All about that bass: new rumbler sirens alert distracted road users

Issued: 17 August 2015

Minister for Emergency Services David Elliott and Fire and Rescue NSW (FRNSW) Commissioner Greg Mullins today announced the roll out of new low frequency sirens to alert inattentive motorists, cyclists and pedestrians.

The "rumbler" sirens emit low frequency soundwaves through large subwoofers installed on the front of the fire truck, creating vibrations which can be felt by drivers in sound-proof modern cars and pedestrians listening to music or on the phone.

Following a successful trial in the Sydney CBD, rumbler sirens will be fitted to 25 fire trucks in areas of high traffic and pedestrian activity, such as The Rocks, Darlinghurst, Burwood, Manly, Parramatta, Eastwood, Blacktown, Newcastle and Wollongong.

"Firefighters tell me they are constantly alarmed by the number of pedestrians who aren't paying attention and step out on to the road in front of the fire truck, as well as cyclists and drivers who don't hear the sirens," Mr Elliott said.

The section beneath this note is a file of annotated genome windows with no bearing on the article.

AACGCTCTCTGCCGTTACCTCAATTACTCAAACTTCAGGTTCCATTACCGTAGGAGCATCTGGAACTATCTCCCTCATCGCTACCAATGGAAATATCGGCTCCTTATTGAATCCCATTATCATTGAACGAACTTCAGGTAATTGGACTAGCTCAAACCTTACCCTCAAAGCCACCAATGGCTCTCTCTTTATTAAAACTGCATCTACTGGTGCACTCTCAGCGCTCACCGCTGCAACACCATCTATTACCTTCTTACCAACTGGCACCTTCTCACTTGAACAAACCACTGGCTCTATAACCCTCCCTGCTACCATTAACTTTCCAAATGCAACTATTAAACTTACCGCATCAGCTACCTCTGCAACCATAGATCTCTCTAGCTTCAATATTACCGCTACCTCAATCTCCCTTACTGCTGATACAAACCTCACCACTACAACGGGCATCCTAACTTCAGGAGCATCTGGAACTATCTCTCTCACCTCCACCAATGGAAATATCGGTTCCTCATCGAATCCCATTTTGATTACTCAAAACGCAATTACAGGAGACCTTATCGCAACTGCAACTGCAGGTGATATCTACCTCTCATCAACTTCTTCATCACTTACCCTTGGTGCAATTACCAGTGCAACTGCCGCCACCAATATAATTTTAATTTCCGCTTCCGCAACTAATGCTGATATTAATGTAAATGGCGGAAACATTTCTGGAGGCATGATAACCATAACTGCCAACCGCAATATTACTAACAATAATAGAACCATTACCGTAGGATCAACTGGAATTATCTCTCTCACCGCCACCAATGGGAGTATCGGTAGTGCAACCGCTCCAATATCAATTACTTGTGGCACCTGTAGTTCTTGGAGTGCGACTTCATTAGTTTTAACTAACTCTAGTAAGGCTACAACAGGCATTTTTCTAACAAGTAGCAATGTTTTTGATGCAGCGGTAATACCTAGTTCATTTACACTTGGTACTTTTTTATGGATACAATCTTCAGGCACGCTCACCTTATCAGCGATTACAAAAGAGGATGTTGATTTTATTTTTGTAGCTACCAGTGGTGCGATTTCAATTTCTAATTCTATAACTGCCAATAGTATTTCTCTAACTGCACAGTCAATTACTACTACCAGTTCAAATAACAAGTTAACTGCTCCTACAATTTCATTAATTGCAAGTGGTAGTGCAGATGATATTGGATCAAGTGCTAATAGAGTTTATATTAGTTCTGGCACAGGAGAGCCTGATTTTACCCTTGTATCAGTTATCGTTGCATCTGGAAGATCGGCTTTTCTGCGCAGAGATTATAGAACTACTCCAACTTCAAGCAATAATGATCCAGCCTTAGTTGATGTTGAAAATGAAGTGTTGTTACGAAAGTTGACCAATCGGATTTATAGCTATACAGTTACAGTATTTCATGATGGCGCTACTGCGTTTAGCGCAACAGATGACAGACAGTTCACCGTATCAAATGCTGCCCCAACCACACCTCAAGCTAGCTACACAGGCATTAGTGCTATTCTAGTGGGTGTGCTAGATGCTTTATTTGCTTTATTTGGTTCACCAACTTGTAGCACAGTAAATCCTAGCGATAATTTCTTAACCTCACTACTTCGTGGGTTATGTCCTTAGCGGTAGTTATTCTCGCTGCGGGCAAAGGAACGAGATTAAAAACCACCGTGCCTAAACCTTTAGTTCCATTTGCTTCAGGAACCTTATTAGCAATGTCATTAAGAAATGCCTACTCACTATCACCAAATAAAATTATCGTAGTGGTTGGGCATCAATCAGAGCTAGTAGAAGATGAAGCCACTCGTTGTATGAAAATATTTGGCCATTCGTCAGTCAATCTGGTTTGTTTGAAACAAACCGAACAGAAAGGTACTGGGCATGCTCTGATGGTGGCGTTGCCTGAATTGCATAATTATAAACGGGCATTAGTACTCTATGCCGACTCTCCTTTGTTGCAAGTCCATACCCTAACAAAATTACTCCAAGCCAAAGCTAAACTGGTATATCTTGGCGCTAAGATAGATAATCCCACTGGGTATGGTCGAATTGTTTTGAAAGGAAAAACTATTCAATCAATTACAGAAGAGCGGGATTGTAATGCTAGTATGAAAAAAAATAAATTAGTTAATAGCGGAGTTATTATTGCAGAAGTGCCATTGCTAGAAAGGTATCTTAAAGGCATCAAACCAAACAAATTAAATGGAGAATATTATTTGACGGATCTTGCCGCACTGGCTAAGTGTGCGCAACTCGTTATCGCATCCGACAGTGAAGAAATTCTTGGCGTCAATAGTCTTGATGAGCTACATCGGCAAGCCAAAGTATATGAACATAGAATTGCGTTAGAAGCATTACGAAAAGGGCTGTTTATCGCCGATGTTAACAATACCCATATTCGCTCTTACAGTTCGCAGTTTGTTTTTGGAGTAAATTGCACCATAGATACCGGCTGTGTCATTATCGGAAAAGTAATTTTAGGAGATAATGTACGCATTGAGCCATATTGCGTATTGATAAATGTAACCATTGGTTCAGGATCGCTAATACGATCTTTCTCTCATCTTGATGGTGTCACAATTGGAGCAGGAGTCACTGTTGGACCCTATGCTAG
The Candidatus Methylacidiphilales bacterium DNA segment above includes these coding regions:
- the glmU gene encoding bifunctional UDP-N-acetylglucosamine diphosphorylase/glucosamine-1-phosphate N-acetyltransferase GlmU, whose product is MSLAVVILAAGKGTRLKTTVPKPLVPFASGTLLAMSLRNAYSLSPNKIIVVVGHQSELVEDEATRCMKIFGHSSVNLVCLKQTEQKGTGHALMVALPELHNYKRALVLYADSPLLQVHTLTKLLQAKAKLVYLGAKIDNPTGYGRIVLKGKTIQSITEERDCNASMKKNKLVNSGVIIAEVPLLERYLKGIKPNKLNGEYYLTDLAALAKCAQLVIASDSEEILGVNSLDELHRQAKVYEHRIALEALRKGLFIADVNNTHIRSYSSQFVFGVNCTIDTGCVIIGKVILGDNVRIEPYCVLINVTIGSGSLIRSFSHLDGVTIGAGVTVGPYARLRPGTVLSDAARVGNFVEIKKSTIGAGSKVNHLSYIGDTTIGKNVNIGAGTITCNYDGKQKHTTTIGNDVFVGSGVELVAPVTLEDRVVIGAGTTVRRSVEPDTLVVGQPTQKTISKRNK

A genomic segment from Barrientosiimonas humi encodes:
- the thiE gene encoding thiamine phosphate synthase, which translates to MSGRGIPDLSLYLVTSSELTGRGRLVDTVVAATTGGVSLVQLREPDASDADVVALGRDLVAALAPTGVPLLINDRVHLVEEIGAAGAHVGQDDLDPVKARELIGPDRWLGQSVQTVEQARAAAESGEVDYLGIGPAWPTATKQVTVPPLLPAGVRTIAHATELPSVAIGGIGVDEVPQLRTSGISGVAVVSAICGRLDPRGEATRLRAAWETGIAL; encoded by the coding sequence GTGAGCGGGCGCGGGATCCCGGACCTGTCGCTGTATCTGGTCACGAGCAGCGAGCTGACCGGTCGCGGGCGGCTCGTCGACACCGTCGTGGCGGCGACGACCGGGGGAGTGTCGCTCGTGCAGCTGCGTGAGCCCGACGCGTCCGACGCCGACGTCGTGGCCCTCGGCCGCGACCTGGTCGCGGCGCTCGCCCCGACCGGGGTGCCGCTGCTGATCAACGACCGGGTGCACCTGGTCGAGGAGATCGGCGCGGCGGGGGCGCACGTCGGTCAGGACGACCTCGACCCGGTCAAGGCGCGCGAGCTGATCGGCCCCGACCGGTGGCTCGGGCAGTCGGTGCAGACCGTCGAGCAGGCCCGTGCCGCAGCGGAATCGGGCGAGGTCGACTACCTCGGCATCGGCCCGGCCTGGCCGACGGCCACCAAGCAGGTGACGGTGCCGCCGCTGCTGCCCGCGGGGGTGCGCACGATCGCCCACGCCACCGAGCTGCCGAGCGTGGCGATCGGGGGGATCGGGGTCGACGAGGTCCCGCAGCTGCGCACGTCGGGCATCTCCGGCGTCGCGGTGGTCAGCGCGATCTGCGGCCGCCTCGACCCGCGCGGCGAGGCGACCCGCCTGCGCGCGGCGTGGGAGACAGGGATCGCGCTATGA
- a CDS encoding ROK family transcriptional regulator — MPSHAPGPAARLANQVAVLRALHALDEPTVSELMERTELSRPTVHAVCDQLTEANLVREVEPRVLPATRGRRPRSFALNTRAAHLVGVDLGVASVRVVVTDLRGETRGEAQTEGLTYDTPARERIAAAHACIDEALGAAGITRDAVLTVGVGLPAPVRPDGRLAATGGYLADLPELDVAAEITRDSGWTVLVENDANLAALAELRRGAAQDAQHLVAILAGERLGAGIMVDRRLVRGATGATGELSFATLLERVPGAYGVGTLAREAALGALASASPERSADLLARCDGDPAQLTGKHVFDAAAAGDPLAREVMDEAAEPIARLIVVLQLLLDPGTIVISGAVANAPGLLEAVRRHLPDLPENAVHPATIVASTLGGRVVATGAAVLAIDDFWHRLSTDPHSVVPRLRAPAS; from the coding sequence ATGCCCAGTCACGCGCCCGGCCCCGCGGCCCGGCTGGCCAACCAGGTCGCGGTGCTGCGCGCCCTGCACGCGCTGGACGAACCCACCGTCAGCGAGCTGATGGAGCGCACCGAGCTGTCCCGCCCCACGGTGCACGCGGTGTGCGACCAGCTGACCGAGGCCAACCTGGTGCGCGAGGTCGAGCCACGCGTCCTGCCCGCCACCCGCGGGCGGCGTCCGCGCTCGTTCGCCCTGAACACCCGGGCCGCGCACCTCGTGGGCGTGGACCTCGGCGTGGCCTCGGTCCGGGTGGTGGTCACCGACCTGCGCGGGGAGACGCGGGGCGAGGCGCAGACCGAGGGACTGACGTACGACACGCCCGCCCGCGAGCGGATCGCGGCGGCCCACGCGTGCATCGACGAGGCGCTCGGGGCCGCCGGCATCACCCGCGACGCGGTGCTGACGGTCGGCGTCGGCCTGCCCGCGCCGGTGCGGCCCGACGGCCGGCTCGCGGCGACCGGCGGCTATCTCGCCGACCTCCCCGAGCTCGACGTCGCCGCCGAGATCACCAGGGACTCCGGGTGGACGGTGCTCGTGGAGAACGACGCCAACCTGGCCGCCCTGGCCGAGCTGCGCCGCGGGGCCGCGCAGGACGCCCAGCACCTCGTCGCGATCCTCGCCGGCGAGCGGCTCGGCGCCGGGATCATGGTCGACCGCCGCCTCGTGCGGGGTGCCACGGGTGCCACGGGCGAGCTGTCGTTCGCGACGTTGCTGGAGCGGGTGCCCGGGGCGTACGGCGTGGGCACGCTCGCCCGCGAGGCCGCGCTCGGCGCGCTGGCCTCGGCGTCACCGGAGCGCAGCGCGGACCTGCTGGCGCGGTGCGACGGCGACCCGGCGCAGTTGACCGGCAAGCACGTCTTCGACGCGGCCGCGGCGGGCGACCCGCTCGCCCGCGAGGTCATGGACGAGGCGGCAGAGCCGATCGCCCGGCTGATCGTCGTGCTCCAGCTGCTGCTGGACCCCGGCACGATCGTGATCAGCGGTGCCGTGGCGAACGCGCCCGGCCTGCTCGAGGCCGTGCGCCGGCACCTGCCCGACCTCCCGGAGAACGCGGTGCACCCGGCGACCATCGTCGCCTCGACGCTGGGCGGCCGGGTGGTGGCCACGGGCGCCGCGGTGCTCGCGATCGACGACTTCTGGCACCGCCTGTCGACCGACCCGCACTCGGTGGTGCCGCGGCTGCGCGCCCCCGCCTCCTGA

"These new sirens with their low frequency output can be felt as well as heard."

Commissioner Mullins said the siren technology had been used successfully overseas and in the Sydney CBD.

"FRNSW drivers are taught to be careful when approaching a busy intersection, however fire trucks weigh more than 15 tonnes and cannot stop suddenly when a distracted pedestrian walks on to the road," Commissioner Mullins said.

"We trialled the new siren on one of the busiest fire trucks in the CBD and as soon as the rumbler was switched on, people became more alert and aware of approaching vehicle."

He said drivers should move to the left-hand side of the road when they hear sirens and not brake suddenly or panic. If it is not safe to move immediately out of the way, keep moving forward until it's safe to move over.